Internet of Things for 21st-Century Learners
Guest Editors’ Introduction • Marcello Coppola and George Kornaros • June 2017
Translations by Osvaldo Perez and Tiejun Huang
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In the emerging Internet of Things (IoT) era, defined by ubiquitous networks of interconnected and Internet-enabled objects, digital technology fluency is more valuable than ever. At the core of IoT are microcontrollers, sensors, actuators, and MEMS. Groundbreaking innovation requires an understanding of the concepts behind these devices. As Albrecht Schmidt argues in a 2016 article published in IEEE Pervasive Computing, “As digital technologies become embedded in our everyday world, and as ubiquitous computing becomes commonplace, we need to better educate people about computer science concepts, regardless of their professional goals in life.”
How can we best prepare students for the IoT era, especially given that many of their future jobs haven’t been invented yet? Integrating IoT platforms and visual programming languages (VPLs) into curricula has been shown to not only teach computer science concepts but also encourage critical thinking and innovation.
This June 2017 Computing Now theme discusses new ways for teachers to encourage digital literacy in the IoT era. The selected articles introduce methods for integrating IoT into science, technology, engineering, and mathematics (STEM) education while simultaneously building educational environments that value problem solving and exploration. Additionally, the videos highlight how working with open-source IoT platforms can help foster creativity in 21st-century learners.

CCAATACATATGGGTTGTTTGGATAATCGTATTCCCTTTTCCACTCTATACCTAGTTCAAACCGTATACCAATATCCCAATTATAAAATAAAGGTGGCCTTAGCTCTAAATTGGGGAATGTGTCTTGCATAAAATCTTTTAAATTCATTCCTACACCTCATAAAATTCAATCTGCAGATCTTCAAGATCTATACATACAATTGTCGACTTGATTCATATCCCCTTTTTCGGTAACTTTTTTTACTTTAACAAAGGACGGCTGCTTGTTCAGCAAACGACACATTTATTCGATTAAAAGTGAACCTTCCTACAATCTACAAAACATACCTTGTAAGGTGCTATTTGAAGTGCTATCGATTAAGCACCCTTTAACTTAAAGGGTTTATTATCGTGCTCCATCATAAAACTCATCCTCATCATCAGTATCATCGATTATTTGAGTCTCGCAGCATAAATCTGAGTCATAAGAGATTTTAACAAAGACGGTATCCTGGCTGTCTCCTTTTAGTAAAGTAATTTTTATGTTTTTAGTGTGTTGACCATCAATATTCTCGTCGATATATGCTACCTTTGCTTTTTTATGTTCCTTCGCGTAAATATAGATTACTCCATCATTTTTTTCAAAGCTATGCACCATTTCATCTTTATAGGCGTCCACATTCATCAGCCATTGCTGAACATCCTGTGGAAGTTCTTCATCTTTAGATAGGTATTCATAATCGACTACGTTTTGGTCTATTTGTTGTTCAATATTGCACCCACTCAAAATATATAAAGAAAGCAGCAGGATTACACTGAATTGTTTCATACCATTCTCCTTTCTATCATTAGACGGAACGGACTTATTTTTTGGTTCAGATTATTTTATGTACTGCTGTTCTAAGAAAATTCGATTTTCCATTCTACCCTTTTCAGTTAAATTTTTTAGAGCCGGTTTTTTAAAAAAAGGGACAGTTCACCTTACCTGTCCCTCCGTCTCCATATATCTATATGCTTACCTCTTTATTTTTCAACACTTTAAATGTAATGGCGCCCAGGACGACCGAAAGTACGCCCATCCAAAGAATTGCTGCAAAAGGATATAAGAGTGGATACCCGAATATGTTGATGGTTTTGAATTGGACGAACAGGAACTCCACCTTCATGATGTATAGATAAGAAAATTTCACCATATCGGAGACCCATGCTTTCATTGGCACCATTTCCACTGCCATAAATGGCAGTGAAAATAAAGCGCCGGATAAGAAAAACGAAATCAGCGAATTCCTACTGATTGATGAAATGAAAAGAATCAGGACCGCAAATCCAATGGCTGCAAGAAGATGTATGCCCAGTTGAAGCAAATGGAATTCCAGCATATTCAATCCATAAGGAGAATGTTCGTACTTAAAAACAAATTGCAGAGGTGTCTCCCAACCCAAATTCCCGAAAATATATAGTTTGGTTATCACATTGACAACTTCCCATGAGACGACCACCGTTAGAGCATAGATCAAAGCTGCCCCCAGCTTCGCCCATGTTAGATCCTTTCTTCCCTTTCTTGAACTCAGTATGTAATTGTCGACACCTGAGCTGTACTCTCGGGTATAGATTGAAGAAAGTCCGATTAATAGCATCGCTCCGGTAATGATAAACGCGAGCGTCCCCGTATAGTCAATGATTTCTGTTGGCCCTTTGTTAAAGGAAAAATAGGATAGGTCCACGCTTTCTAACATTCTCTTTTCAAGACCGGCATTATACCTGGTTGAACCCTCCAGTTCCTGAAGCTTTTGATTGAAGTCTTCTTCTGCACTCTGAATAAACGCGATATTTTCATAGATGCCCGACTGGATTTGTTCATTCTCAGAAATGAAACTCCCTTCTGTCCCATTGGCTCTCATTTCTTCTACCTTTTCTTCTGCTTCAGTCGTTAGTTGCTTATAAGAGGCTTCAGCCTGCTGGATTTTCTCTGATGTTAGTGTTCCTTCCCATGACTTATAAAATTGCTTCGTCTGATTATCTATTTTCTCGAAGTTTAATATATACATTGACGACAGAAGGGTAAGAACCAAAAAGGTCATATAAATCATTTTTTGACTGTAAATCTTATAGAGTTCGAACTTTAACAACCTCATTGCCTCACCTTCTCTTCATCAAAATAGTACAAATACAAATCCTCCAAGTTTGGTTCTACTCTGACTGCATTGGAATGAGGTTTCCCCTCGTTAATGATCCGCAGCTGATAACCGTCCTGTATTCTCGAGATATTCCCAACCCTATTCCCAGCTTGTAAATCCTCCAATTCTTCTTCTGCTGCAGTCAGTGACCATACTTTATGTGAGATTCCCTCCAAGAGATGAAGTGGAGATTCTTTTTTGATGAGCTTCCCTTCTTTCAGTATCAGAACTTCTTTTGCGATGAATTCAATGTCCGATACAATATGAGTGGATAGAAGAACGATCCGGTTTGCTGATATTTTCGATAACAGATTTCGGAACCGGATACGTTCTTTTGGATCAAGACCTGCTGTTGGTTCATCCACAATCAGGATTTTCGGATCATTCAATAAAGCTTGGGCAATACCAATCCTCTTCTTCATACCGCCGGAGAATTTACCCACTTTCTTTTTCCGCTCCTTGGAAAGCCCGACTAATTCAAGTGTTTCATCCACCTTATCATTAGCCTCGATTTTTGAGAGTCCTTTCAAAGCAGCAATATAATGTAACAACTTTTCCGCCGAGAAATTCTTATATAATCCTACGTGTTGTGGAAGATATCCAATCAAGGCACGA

IoT Platforms and VPLs
Three great tools for teaching IoT concepts in the classroom are:
- microcontroller development boards,
- advanced embedded systems, and
Students can use microcontroller development boards such as Arduino, Raspberry Pi, and STM32 Nucleo as small IoT platforms. In U.K. schools, children learn to use the BBC micro:bit, a single-board computer with Bluetooth and USB connectivity, an LED display, and two programmable buttons. All of these boards offer add-ons to extend their functionality to meet the myriad requirements of IoT application development.
Another opportunity is to use advanced embedded solutions, which combine microcontrollers with field-programmable gate arrays (FPGAs). The Blu5 SEcube security-oriented open platform is a good example, as it’s a single-chip design that expertly integrates three main parts: a powerful microcontroller, a Common Criteria-certified smart card, and a flexible FPGA. Developers (and students) can fully control and customize Blu5 SEcube.